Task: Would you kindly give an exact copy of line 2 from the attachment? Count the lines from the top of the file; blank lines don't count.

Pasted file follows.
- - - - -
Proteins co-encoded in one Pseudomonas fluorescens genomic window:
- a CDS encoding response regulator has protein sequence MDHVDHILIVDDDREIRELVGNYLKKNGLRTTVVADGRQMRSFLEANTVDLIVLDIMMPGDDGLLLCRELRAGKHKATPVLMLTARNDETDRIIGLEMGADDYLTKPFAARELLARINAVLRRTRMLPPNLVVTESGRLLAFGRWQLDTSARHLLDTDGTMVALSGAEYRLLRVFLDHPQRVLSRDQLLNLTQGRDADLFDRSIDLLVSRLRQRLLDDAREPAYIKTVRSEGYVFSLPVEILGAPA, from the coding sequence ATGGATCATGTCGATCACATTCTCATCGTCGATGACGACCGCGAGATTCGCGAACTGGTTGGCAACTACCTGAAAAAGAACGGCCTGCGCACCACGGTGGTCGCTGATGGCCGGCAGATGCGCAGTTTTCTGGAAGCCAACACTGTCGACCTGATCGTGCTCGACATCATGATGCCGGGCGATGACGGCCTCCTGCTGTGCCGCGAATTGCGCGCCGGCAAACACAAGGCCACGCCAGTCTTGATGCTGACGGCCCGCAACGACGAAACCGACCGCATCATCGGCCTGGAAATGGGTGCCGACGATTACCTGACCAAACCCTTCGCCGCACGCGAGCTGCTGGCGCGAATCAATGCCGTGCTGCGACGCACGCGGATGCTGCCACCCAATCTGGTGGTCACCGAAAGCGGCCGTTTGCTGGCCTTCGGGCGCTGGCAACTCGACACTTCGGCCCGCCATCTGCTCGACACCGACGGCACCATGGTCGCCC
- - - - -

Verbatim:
- a CDS encoding response regulator has protein sequence MDHVDHILIVDDDREIRELVGNYLKKNGLRTTVVADGRQMRSFLEANTVDLIVLDIMMPGDDGLLLCRELRAGKHKATPVLMLTARNDETDRIIGLEMGADDYLTKPFAARELLARINAVLRRTRMLPPNLVVTESGRLLAFGRWQLDTSARHLLDTDGTMVALSGAEYRLLRVFLDHPQRVLSRDQLLNLTQGRDADLFDRSIDLLVSRLRQRLLDDAREPAYIKTVRSEGYVFSLPVEILGAPA, from the coding sequence ATGGATCATGTCGATCACATTCTCATCGTCGATGACGACCGCGAGATTCGCGAACTGGTTGGCAACTACCTGAAAAAGAACGGCCTGCGCACCACGGTGGTCGCTGATGGCCGGCAGATGCGCAGTTTTCTGGAAGCCAACACTGTCGACCTGATCGTGCTCGACATCATGATGCCGGGCGATGACGGCCTCCTGCTGTGCCGCGAATTGCGCGCCGGCAAACACAAGGCCACGCCAGTCTTGATGCTGACGGCCCGCAACGACGAAACCGACCGCATCATCGGCCTGGAAATGGGTGCCGACGATTACCTGACCAAACCCTTCGCCGCACGCGAGCTGCTGGCGCGAATCAATGCCGTGCTGCGACGCACGCGGATGCTGCCACCCAATCTGGTGGTCACCGAAAGCGGCCGTTTGCTGGCCTTCGGGCGCTGGCAACTCGACACTTCGGCCCGCCATCTGCTCGACACCGACGGCACCATGGTCGCCC